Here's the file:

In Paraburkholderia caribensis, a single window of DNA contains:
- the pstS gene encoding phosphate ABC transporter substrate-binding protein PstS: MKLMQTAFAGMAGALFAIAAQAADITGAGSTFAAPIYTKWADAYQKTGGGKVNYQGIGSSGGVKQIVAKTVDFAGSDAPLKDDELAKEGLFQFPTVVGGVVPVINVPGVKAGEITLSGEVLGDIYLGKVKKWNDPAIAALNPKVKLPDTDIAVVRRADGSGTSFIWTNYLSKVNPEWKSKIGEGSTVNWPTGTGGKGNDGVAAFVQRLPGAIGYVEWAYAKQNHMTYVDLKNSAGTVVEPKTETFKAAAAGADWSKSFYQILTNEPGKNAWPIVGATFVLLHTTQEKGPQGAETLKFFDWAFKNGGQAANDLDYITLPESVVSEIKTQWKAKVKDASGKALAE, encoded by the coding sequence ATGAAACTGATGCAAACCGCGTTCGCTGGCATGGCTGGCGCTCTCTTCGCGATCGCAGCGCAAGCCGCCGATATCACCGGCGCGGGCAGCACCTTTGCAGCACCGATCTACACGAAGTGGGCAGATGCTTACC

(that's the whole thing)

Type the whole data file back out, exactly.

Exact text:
In Paraburkholderia caribensis, a single window of DNA contains:
- the pstS gene encoding phosphate ABC transporter substrate-binding protein PstS: MKLMQTAFAGMAGALFAIAAQAADITGAGSTFAAPIYTKWADAYQKTGGGKVNYQGIGSSGGVKQIVAKTVDFAGSDAPLKDDELAKEGLFQFPTVVGGVVPVINVPGVKAGEITLSGEVLGDIYLGKVKKWNDPAIAALNPKVKLPDTDIAVVRRADGSGTSFIWTNYLSKVNPEWKSKIGEGSTVNWPTGTGGKGNDGVAAFVQRLPGAIGYVEWAYAKQNHMTYVDLKNSAGTVVEPKTETFKAAAAGADWSKSFYQILTNEPGKNAWPIVGATFVLLHTTQEKGPQGAETLKFFDWAFKNGGQAANDLDYITLPESVVSEIKTQWKAKVKDASGKALAE, encoded by the coding sequence ATGAAACTGATGCAAACCGCGTTCGCTGGCATGGCTGGCGCTCTCTTCGCGATCGCAGCGCAAGCCGCCGATATCACCGGCGCGGGCAGCACCTTTGCAGCACCGATCTACACGAAGTGGGCAGATGCTTACC